In attempting to clear a stopped-up line, use a device called the "plumber's friend." This is a piece of equipment that no home mechanic should be without. It consists of a rubber, bell-shaped cup on the end of a long wood handle. To use this plunger, partially fill the fixture with water and place the rubber cup over the drain opening.
Work the plunger up and down, and the resulting alternate compression and suction will generally dislodge any object caught in the drain. If there is no water in the fixture, the plunger will not work, because water must be present to make an airtight seal around the drain.
Be sure to give the " plumber 's friend" a fair chance before you resort to some other method of trying to clear a drain. Once the drain is clean, flush hot water through it to clear it completely.
If the drain cannot be cleared with the rubber plunger, it may be possible to get rid of the obstruction by removing the clean-out plug at the bottom of the trap and using a piece of wire to push the obstruction out or pull it back through the opening. Place a pail under the trap to prevent the water that is in the trap from splashing the floor.
Once the plug is out, try to dislodge the obstruction in the pipe with a piece of stiff wire. If this method fails to do any good, you can remove the entire trap by unscrewing the slip nuts located at the top and bottom connections of the trap.
When these two nuts have been loosened and moved out of the way, take off the trap and push out the obstructions. While the trap is off, clean it thoroughly inside with a stiff brush and hot water.
Clearing beyond rap
If the object blocking the pipe is beyond the trap, use a steel spring auger. This resembles a snake in that it is flexible and can be inserted in the pipe.
The auger can be rotated, and this action will either break up whatever is clogging the pipes, or the auger bit will pierce the obstacle so that it can be pulled out of the pipe.
Before replacing the clean-out plug of the trap, examine the washer to be sure it has not been damaged. Any leakage around this plug will cause the trap to run dry.
Chemical drain cleaners can be used to clear a pipe when it is impossible to get at the obstruction with a plunger or a steel spring auger. The best chemical for this work is caustic potash, but it is very strong and should be used with a great deal of caution.
Remove as much water as possible from the fixture and the drain so that the chemical will not be diluted-Mix the caustic potash, according to the directions on the container, with hot water. Be very careful not to let any of this solution touch any part of the body, particularly the eyes. To avoid damaging metal fixtures, pour the solution into the drain through a funnel. Do not expect any immediate effect from a chemical drain cleaner.
The chemical must burn through whatever has clogged up the pipe, and this action may require several hours at least. Do not pour any water down the drain until the chemical has had ample time to work. After sufficient time has elapsed, say overnight, flush the drain with boiling water.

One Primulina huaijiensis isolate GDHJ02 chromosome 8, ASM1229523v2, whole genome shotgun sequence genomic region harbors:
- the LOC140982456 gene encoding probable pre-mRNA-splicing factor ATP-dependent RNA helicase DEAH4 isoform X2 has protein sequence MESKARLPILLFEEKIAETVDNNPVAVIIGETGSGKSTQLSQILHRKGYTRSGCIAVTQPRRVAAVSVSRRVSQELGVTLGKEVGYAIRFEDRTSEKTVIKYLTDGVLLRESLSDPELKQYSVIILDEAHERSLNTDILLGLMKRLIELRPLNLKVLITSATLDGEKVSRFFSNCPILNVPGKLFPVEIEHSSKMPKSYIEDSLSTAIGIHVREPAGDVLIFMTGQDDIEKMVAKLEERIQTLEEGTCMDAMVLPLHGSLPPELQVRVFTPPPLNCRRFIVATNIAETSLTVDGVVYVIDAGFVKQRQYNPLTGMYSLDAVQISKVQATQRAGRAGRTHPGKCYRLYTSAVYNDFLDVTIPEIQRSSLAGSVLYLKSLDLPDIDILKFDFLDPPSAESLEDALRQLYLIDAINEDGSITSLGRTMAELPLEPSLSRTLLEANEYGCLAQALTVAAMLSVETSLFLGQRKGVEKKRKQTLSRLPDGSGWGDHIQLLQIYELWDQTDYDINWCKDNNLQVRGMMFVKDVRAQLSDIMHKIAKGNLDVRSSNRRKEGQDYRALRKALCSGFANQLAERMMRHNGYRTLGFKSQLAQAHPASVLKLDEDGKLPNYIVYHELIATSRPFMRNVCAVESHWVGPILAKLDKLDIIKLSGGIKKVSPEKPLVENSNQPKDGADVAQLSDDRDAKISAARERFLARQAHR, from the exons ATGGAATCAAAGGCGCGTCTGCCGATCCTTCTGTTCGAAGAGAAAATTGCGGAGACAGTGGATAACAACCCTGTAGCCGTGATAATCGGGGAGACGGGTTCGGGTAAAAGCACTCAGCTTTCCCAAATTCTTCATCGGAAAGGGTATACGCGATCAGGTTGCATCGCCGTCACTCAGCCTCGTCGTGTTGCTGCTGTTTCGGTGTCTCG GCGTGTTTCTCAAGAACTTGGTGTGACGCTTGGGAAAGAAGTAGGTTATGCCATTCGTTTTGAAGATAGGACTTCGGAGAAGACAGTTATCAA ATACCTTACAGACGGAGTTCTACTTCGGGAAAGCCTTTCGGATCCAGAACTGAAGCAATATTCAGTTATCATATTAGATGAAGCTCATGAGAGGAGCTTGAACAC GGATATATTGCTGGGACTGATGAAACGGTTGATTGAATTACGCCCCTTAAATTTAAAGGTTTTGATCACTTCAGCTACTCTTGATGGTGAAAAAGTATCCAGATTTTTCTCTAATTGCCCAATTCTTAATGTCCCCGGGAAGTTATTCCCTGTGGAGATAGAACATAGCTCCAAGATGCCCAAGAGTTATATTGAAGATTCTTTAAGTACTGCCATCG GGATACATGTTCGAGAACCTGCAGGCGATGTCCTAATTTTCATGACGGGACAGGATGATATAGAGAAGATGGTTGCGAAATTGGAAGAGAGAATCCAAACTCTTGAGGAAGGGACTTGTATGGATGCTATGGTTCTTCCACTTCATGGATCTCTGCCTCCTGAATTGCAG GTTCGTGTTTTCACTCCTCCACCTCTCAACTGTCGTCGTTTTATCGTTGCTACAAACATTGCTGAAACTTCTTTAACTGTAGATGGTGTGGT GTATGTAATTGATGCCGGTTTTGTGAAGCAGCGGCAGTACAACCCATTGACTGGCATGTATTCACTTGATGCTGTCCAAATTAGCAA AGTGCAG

When caustic potash comes in contact with grease, it converts the grease into a substance soluble in water. Some types of drain cleaners contain caustic soda, but this chemical turns grease into hard matter that cannot be easily removed. Chemical cleaners should be used only in the drainage system—never in any fresh water supply lines. Gasoline and coffee grounds should not be used as drain cleaners. They will not do any good, and gasoline in a drain may cause an explosion if the fumes are accidentally ignited.
Clogged toilet traps
The construction of the modern toilet bowl makes it very difficult to remove any object caught in the trap, particularly since the object is .usually large or made of metal.
To clean the trap, try first the "plumber's friend." If this fails, work a piece of stiff wire into the trap and attempt to dislodge the obstruction so that it can be pulled or pushed through. A steel spring auger is a very effective means of clearing toilet traps, particularly when there are two persons present, one to turn the auger while the other guides it down into the trap.
Floor drains such as are used in basements and garages to drain off water very often become clogged up with various refuse which is almost bound to get past the strainer over the pipe opening. These drains should be kept as clean as possible because once they are blocked up and the water floods the floor, cleaning them out is a messy proposition.
In most cases the strainer over the drain opening is attached to the drain flange with screws, but in many cases these screws or the edge of the strainer may be covered with cement from the surrounding floor. This cement will have to be chipped away with a cold chisel or an old screwdriver before the strainer can be taken off.
Once the strainer is out of the way, the drain can usually be partially cleaned with the aid of a long handled ladle or large cooking spoon. Dig out as much of the dirt and refuse as possible with the spoon and then use a steel auger or a piece of heavy wire to clear any obstructions in the pipe.
Floor drains connected into the house sewer system will be provided with some sort of trap. Once the drain is open, use hot water to flush it clean, probing with the wire to loosen up any dirt that might be sticking to the sides of the pipe. Soften grease with caustic potash.
If the strainer over the drain has rather large openings, it might be worth while to cover it with a piece of wire netting before it is replaced in order to prevent large particles of dirt and other matter getting through.